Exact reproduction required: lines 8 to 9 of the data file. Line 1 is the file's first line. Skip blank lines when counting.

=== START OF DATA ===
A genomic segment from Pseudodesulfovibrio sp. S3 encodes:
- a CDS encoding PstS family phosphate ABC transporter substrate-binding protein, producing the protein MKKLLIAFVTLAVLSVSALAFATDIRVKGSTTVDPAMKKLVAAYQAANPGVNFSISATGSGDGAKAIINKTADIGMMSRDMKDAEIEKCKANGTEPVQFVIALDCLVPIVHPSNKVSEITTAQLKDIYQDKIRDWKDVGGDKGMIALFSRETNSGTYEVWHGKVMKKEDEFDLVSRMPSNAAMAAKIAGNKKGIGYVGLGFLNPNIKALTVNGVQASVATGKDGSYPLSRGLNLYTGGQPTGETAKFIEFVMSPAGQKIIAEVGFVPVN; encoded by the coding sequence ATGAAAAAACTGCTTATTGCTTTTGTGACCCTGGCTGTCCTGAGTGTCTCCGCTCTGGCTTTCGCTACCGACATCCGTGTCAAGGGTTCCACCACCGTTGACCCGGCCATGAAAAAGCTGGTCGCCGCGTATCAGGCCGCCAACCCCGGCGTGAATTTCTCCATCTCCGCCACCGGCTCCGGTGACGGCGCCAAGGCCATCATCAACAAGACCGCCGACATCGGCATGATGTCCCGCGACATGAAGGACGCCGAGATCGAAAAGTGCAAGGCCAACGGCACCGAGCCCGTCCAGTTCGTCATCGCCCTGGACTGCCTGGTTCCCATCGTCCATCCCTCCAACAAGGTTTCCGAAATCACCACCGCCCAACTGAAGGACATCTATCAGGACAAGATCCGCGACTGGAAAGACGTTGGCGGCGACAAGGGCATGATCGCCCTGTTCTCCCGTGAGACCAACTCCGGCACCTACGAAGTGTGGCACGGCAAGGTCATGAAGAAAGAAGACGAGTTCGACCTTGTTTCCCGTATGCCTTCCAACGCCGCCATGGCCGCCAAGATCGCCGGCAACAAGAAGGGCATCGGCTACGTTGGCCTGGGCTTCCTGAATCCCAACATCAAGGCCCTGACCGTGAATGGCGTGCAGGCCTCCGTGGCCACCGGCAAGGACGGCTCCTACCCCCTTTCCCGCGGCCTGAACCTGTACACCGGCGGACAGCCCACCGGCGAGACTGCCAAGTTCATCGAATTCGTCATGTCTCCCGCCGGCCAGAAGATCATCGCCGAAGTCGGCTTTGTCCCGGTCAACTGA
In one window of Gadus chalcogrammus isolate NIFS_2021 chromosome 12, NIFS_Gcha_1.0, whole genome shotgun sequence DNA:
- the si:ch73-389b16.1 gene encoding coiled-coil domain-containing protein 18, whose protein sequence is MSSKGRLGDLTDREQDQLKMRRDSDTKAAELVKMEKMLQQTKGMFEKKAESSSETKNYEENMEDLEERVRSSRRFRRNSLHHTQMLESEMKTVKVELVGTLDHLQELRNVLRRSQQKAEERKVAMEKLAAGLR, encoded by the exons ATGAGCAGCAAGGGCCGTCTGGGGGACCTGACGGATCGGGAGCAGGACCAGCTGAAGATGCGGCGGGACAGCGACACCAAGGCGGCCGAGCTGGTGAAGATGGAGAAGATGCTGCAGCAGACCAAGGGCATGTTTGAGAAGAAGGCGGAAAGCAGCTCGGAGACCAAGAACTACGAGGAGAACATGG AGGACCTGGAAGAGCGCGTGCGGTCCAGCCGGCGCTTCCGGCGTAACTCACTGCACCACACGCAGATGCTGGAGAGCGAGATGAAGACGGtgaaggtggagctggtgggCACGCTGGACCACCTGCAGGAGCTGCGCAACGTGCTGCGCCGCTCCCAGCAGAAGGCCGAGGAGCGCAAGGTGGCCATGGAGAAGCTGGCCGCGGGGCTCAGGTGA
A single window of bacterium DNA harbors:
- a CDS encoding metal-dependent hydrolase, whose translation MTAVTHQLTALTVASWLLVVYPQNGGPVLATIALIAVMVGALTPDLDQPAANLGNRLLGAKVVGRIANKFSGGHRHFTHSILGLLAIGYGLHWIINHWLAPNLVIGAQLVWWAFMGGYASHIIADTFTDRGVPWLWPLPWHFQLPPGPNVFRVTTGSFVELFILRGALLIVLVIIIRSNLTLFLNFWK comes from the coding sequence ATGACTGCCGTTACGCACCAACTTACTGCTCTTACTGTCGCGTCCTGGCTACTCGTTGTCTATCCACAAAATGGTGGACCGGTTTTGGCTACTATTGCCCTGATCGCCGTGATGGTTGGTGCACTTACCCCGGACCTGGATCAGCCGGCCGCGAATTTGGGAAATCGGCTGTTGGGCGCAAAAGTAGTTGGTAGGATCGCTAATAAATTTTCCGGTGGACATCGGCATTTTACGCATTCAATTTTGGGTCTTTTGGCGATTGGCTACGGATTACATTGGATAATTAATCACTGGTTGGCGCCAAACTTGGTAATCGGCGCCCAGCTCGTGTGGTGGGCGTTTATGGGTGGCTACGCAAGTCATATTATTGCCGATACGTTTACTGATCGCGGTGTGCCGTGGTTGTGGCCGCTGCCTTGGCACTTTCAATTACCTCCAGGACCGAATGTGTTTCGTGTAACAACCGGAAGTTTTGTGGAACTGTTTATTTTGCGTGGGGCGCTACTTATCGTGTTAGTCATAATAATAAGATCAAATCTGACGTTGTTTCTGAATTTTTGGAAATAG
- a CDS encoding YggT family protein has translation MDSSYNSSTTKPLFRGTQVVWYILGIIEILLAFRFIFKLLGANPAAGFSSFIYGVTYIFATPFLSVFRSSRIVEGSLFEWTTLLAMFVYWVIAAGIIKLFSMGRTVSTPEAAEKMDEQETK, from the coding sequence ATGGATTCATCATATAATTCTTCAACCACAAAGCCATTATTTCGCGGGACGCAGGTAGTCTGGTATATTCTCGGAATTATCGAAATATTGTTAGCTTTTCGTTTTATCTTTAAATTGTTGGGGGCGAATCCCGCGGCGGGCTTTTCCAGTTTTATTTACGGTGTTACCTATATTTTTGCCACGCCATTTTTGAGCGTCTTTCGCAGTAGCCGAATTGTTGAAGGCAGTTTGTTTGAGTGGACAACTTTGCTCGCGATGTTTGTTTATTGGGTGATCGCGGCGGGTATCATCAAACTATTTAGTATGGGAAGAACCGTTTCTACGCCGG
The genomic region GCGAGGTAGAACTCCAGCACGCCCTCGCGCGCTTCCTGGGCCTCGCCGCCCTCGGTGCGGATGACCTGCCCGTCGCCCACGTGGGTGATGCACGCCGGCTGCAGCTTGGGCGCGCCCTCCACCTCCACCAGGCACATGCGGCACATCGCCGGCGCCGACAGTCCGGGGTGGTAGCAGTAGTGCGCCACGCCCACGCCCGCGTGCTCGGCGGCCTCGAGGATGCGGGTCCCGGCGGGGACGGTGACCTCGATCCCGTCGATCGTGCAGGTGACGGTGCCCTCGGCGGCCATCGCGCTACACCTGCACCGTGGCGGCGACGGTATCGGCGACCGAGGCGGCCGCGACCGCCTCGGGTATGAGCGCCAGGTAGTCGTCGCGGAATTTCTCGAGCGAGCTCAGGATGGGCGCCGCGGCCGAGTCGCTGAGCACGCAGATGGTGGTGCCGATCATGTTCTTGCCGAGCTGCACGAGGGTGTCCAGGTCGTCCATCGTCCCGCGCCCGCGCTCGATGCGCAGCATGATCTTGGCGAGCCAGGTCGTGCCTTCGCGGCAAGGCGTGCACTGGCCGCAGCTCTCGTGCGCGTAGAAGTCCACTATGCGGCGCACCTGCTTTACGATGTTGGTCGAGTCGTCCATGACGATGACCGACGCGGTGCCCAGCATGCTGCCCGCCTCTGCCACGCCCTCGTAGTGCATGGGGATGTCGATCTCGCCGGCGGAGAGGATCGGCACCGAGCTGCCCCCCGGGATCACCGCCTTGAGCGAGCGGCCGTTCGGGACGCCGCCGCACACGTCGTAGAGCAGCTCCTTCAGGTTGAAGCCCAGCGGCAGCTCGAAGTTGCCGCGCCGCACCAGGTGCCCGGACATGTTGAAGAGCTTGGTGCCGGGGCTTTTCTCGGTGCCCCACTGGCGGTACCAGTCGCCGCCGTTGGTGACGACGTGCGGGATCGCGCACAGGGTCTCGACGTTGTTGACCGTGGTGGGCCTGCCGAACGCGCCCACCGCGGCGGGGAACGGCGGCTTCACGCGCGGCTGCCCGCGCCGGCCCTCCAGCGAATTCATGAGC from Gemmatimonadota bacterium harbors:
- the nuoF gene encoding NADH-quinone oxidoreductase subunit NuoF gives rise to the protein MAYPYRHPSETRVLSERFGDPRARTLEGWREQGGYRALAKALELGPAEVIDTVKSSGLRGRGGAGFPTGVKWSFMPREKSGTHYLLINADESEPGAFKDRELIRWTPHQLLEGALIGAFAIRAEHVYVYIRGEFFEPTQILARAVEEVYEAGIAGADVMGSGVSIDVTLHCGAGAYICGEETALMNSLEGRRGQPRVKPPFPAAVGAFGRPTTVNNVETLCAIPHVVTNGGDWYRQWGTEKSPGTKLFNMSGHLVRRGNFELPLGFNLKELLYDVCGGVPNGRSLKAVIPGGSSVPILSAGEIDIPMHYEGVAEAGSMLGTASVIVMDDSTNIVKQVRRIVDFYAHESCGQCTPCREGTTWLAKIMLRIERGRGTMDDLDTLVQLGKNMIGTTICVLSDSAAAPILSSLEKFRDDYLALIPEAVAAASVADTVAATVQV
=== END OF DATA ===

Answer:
The genomic region GCGAGGTAGAACTCCAGCACGCCCTCGCGCGCTTCCTGGGCCTCGCCGCCCTCGGTGCGGATGACCTGCCCGTCGCCCACGTGGGTGATGCACGCCGGCTGCAGCTTGGGCGCGCCCTCCACCTCCACCAGGCACATGCGGCACATCGCCGGCGCCGACAGTCCGGGGTGGTAGCAGTAGTGCGCCACGCCCACGCCCGCGTGCTCGGCGGCCTCGAGGATGCGGGTCCCGGCGGGGACGGTGACCTCGATCCCGTCGATCGTGCAGGTGACGGTGCCCTCGGCGGCCATCGCGCTACACCTGCACCGTGGCGGCGACGGTATCGGCGACCGAGGCGGCCGCGACCGCCTCGGGTATGAGCGCCAGGTAGTCGTCGCGGAATTTCTCGAGCGAGCTCAGGATGGGCGCCGCGGCCGAGTCGCTGAGCACGCAGATGGTGGTGCCGATCATGTTCTTGCCGAGCTGCACGAGGGTGTCCAGGTCGTCCATCGTCCCGCGCCCGCGCTCGATGCGCAGCATGATCTTGGCGAGCCAGGTCGTGCCTTCGCGGCAAGGCGTGCACTGGCCGCAGCTCTCGTGCGCGTAGAAGTCCACTATGCGGCGCACCTGCTTTACGATGTTGGTCGAGTCGTCCATGACGATGACCGACGCGGTGCCCAGCATGCTGCCCGCCTCTGCCACGCCCTCGTAGTGCATGGGGATGTCGATCTCGCCGGCGGAGAGGATCGGCACCGAGCTGCCCCCCGGGATCACCGCCTTGAGCGAGCGGCCGTTCGGGACGCCGCCGCACACGTCGTAGAGCAGCTCCTTCAGGTTGAAGCCCAGCGGCAGCTCGAAGTTGCCGCGCCGCACCAGGTGCCCGGACATGTTGAAGAGCTTGGTGCCGGGGCTTTTCTCGGTGCCCCACTGGCGGTACCAGTCGCCGCCGTTGGTGACGACGTGCGGGATCGCGCACAGGGTCTCGACGTTGTTGACCGTGGTGGGCCTGCCGAACGCGCCCACCGCGGCGGGGAACGGCGGCTTCACGCGCGGCTGCCCGCGCCGGCCCTCCAGCGAATTCATGAGC from Gemmatimonadota bacterium harbors:
- the nuoF gene encoding NADH-quinone oxidoreductase subunit NuoF gives rise to the protein MAYPYRHPSETRVLSERFGDPRARTLEGWREQGGYRALAKALELGPAEVIDTVKSSGLRGRGGAGFPTGVKWSFMPREKSGTHYLLINADESEPGAFKDRELIRWTPHQLLEGALIGAFAIRAEHVYVYIRGEFFEPTQILARAVEEVYEAGIAGADVMGSGVSIDVTLHCGAGAYICGEETALMNSLEGRRGQPRVKPPFPAAVGAFGRPTTVNNVETLCAIPHVVTNGGDWYRQWGTEKSPGTKLFNMSGHLVRRGNFELPLGFNLKELLYDVCGGVPNGRSLKAVIPGGSSVPILSAGEIDIPMHYEGVAEAGSMLGTASVIVMDDSTNIVKQVRRIVDFYAHESCGQCTPCREGTTWLAKIMLRIERGRGTMDDLDTLVQLGKNMIGTTICVLSDSAAAPILSSLEKFRDDYLALIPEAVAAASVADTVAATVQV